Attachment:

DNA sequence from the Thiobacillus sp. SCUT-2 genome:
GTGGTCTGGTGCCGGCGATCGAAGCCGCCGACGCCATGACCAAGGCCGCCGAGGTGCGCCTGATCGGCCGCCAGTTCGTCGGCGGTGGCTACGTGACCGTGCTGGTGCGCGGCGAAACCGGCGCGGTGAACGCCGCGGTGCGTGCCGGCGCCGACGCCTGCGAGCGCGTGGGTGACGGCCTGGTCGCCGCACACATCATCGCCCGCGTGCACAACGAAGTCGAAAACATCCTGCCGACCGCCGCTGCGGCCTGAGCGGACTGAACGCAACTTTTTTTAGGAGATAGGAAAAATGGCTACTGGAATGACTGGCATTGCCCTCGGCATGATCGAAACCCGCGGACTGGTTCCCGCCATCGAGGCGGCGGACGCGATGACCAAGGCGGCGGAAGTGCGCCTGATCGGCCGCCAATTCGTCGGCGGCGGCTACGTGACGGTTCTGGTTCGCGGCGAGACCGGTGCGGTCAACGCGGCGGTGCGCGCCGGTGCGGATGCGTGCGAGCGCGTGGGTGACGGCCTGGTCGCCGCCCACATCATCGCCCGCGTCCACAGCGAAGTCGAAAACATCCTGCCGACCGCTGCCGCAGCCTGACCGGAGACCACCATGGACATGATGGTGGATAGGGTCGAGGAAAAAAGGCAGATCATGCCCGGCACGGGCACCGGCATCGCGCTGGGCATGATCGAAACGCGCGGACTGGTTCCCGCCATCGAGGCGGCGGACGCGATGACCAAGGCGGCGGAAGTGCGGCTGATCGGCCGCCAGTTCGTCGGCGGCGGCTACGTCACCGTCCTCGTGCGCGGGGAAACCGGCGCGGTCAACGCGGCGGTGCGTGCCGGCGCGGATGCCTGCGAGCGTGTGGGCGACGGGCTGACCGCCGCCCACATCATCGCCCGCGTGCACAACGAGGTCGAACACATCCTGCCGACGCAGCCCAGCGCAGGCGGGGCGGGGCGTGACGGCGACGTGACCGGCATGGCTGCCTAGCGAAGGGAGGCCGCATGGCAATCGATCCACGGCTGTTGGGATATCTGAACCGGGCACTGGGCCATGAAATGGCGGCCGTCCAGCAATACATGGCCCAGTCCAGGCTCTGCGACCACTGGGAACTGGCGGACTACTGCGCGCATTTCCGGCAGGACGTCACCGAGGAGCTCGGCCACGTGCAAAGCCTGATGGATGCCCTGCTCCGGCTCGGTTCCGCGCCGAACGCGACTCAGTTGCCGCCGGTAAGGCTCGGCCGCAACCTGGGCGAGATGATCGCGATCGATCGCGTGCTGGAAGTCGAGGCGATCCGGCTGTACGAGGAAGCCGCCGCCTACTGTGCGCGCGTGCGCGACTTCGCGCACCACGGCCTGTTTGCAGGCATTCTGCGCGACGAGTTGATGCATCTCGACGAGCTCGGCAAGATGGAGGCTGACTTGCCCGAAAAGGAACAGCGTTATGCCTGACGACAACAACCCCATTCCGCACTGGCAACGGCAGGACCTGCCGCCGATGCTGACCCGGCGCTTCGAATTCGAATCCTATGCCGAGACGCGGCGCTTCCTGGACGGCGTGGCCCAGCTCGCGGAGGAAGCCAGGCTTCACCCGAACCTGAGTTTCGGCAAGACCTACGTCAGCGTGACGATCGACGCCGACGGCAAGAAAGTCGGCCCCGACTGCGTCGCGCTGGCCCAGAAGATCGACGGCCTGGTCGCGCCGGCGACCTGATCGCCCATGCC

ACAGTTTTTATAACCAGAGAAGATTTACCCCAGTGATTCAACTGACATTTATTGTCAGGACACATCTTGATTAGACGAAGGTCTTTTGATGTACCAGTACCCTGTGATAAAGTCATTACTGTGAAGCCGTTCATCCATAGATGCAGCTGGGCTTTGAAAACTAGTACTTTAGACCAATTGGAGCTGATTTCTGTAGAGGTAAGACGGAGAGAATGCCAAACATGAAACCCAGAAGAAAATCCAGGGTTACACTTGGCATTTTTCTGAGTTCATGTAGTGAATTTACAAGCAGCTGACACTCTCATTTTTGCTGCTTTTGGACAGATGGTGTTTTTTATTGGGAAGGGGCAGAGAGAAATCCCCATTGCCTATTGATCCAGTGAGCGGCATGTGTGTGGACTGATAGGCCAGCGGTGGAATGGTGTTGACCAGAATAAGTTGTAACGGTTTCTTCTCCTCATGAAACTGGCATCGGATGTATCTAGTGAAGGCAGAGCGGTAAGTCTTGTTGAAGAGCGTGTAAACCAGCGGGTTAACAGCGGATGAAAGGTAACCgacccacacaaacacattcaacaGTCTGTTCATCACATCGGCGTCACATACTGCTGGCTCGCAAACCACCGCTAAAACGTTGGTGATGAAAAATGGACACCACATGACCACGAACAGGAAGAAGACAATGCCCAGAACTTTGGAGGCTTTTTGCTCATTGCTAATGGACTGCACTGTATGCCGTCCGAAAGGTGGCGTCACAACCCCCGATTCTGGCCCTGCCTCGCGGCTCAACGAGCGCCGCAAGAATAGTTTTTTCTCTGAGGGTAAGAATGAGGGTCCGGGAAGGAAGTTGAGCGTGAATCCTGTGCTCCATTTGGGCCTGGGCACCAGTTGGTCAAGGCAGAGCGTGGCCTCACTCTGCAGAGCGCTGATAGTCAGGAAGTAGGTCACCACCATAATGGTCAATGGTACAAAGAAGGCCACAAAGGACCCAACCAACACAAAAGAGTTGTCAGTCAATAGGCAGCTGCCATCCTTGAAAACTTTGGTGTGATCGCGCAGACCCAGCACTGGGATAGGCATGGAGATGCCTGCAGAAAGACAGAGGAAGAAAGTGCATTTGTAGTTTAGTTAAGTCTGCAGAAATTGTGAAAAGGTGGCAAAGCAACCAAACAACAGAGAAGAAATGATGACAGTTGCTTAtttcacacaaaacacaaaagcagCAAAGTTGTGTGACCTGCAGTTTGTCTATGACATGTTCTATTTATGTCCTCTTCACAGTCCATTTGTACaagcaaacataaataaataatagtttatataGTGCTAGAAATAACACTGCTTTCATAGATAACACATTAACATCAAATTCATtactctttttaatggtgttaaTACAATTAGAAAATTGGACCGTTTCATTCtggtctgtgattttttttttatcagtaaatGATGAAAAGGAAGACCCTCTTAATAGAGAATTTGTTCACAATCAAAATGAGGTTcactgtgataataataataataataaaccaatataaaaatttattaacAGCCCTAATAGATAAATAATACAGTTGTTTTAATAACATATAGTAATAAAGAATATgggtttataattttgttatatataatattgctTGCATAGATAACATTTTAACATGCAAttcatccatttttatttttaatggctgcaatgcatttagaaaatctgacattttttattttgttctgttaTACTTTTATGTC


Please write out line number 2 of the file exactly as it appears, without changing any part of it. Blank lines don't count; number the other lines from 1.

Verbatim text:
GTGGTCTGGTGCCGGCGATCGAAGCCGCCGACGCCATGACCAAGGCCGCCGAGGTGCGCCTGATCGGCCGCCAGTTCGTCGGCGGTGGCTACGTGACCGTGCTGGTGCGCGGCGAAACCGGCGCGGTGAACGCCGCGGTGCGTGCCGGCGCCGACGCCTGCGAGCGCGTGGGTGACGGCCTGGTCGCCGCACACATCATCGCCCGCGTGCACAACGAAGTCGAAAACATCCTGCCGACCGCCGCTGCGGCCTGAGCGGACTGAACGCAACTTTTTTTAGGAGATAGGAAAAATGGCTACTGGAATGACTGGCATTGCCCTCGGCATGATCGAAACCCGCGGACTGGTTCCCGCCATCGAGGCGGCGGACGCGATGACCAAGGCGGCGGAAGTGCGCCTGATCGGCCGCCAATTCGTCGGCGGCGGCTACGTGACGGTTCTGGTTCGCGGCGAGACCGGTGCGGTCAACGCGGCGGTGCGCGCCGGTGCGGATGCGTGCGAGCGCGTGGGTGACGGCCTGGTCGCCGCCCACATCATCGCCCGCGTCCACAGCGAAGTCGAAAACATCCTGCCGACCGCTGCCGCAGCCTGACCGGAGACCACCATGGACATGATGGTGGATAGGGTCGAGGAAAAAAGGCAGATCATGCCCGGCACGGGCACCGGCATCGCGCTGGGCATGATCGAAACGCGCGGACTGGTTCCCGCCATCGAGGCGGCGGACGCGATGACCAAGGCGGCGGAAGTGCGGCTGATCGGCCGCCAGTTCGTCGGCGGCGGCTACGTCACCGTCCTCGTGCGCGGGGAAACCGGCGCGGTCAACGCGGCGGTGCGTGCCGGCGCGGATGCCTGCGAGCGTGTGGGCGACGGGCTGACCGCCGCCCACATCATCGCCCGCGTGCACAACGAGGTCGAACACATCCTGCCGACGCAGCCCAGCGCAGGCGGGGCGGGGCGTGACGGCGACGTGACCGGCATGGCTGCCTAGCGAAGGGAGGCCGCATGGCAATCGATCCACGGCTGTTGGGATATCTGAACCGGGCACTGGGCCATGAAATGGCGGCCGTCCAGCAATACATGGCCCAGTCCAGGCTCTGCGACCACTGGGAACTGGCGGACTACTGCGCGCATTTCCGGCAGGACGTCACCGAGGAGCTCGGCCACGTGCAAAGCCTGATGGATGCCCTGCTCCGGCTCGGTTCCGCGCCGAACGCGACTCAGTTGCCGCCGGTAAGGCTCGGCCGCAACCTGGGCGAGATGATCGCGATCGATCGCGTGCTGGAAGTCGAGGCGATCCGGCTGTACGAGGAAGCCGCCGCCTACTGTGCGCGCGTGCGCGACTTCGCGCACCACGGCCTGTTTGCAGGCATTCTGCGCGACGAGTTGATGCATCTCGACGAGCTCGGCAAGATGGAGGCTGACTTGCCCGAAAAGGAACAGCGTTATGCCTGACGACAACAACCCCATTCCGCACTGGCAACGGCAGGACCTGCCGCCGATGCTGACCCGGCGCTTCGAATTCGAATCCTATGCCGAGACGCGGCGCTTCCTGGACGGCGTGGCCCAGCTCGCGGAGGAAGCCAGGCTTCACCCGAACCTGAGTTTCGGCAAGACCTACGTCAGCGTGACGATCGACGCCGACGGCAAGAAAGTCGGCCCCGACTGCGTCGCGCTGGCCCAGAAGATCGACGGCCTGGTCGCGCCGGCGACCTGATCGCCCATGCC